52  If you have a system without "configure" but where you can use a Makefile, edit  If you have a system without "configure" but where you can use a Makefile, edit
53  Makefile.in to create Makefile, substituting suitable values for the variables  Makefile.in to create Makefile, substituting suitable values for the variables
54  at the head of the file.  at the head of the file.
55    
56  Some help in building a Win32 DLL of PCRE in GnuWin32 environments was  Some help in building a Win32 DLL of PCRE in GnuWin32 environments was
57  contributed by Paul.Sokolovsky@technologist.com. These environments are  contributed by Paul Sokolovsky. These environments are Mingw32
58  Mingw32 (http://www.xraylith.wisc.edu/~khan/software/gnu-win32/) and  (http://www.xraylith.wisc.edu/~khan/software/gnu-win32/) and CygWin
59  CygWin  (http://sourceware.cygnus.com/cygwin/). Paul comments:  (http://sourceware.cygnus.com/cygwin/). Paul comments:
60    
61    For CygWin, set CFLAGS=-mno-cygwin, and do 'make dll'. You'll get    For CygWin, set CFLAGS=-mno-cygwin, and do 'make dll'. You'll get
62    pcre.dll (containing pcreposix also), libpcre.dll.a, and dynamically    pcre.dll (containing pcreposix also), libpcre.dll.a, and dynamically
63    linked pgrep and pcretest. If you have /bin/sh, run RunTest (three    linked pgrep and pcretest. If you have /bin/sh, run RunTest (three
64    main test go ok, locale not supported).    main test go ok, locale not supported).
65    
66    Changes to do MinGW with autoconf 2.50 were supplied by Fred Cox
67    <sailorFred@yahoo.com>, who comments as follows:
68    
69      If you are using the PCRE DLL, the normal Unix style configure && make &&
70      make check && make install should just work[*]. If you want to statically
71      link against the .a file, you must define PCRE_STATIC before including
72      pcre.h, otherwise the pcre_malloc and pcre_free exported functions will be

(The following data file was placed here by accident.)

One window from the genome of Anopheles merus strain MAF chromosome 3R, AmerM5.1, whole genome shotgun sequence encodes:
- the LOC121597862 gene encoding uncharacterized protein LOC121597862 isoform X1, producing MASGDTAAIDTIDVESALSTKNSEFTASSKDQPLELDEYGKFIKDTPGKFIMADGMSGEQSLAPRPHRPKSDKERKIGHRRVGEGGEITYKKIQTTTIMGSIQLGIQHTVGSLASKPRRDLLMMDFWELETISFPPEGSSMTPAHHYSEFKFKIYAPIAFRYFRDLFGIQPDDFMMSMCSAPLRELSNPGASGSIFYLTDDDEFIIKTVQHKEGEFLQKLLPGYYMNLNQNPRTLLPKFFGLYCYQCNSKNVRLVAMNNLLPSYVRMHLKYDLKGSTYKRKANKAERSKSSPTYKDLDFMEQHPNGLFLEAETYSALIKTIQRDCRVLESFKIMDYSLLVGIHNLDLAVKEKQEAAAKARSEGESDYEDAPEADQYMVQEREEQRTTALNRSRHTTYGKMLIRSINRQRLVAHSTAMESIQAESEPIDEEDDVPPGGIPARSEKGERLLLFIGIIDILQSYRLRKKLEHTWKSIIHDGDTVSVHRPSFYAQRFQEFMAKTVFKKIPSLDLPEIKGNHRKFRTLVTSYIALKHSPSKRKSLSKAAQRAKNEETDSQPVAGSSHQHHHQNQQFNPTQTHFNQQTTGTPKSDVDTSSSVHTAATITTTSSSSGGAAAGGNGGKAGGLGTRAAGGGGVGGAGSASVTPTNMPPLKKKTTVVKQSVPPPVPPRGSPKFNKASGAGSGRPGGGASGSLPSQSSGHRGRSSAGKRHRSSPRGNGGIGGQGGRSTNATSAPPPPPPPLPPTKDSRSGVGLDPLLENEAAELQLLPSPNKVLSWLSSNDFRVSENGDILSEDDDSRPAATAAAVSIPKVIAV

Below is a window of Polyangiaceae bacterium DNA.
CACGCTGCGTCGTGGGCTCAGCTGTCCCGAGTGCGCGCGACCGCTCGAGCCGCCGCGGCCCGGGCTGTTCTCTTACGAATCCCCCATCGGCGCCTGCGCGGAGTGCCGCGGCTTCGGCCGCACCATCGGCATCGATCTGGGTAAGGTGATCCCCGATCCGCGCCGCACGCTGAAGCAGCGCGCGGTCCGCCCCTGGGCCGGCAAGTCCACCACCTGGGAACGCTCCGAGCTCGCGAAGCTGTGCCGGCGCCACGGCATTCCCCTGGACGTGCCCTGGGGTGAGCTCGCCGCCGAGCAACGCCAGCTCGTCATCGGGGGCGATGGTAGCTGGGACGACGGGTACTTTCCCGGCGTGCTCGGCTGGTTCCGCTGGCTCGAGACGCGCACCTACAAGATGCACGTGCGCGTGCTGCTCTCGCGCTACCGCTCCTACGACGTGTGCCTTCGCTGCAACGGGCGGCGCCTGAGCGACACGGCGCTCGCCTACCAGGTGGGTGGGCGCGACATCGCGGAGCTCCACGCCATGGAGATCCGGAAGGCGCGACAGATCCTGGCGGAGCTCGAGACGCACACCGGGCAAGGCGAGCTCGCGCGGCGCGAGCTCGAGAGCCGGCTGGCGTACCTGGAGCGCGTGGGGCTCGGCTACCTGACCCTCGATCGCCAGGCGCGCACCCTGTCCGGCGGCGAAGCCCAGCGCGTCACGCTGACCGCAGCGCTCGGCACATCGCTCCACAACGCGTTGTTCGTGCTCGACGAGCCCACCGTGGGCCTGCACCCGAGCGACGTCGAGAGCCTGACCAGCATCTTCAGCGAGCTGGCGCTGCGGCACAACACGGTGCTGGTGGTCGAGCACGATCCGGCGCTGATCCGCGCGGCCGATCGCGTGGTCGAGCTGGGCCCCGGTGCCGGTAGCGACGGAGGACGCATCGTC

73      declared __declspec(dllimport), with hilarious results.  See the configure.in
74      and pcretest.c for how it is done for the static test.
75    
76      Also, there will only be a libpcre.la, not a libpcreposix.la, as you
77      would expect from the Unix version. The single DLL includes the pcreposix
78      interface.
79    
80    [*] But note that the supplied test files are in Unix format, with just LF
81    characters as line terminators. You will have to edit them to change to CR LF
82    terminators.
83    
84    A script for building PCRE using Borland's C++ compiler for use with VPASCAL
85    was contributed by Alexander Tokarev. It is called makevp.bat.
86    
87    These are some further comments about Win32 builds from Mark Evans. They
88    were contributed before Fred Cox's changes were made, so it is possible that
89    they may no longer be relevant.
90    
91    "The documentation for Win32 builds is a bit shy.  Under MSVC6 I
92    followed their instructions to the letter, but there were still
93    some things missing.
94    
95    (1) Must #define STATIC for entire project if linking statically.
96        (I see no reason to use DLLs for code this compact.)  This of
97        course is a project setting in MSVC under Preprocessor.
98    
99    (2) Missing some #ifdefs relating to the function pointers
100        pcre_malloc and pcre_free.  See my solution below.  (The stubs
101        may not be mandatory but they made me feel better.)"
102    
103    =========================
104    #ifdef _WIN32
105    #include <malloc.h>
106    
107    void* malloc_stub(size_t N)
108    { return malloc(N); }
109    void free_stub(void* p)
110    { free(p); }
111    void *(*pcre_malloc)(size_t) = &malloc_stub;
112    void  (*pcre_free)(void *) = &free_stub;
113    
114    #else
115    
116    void *(*pcre_malloc)(size_t) = malloc;
117    void  (*pcre_free)(void *) = free;
118    
119    #endif
120    =========================
121    
122  ****  ****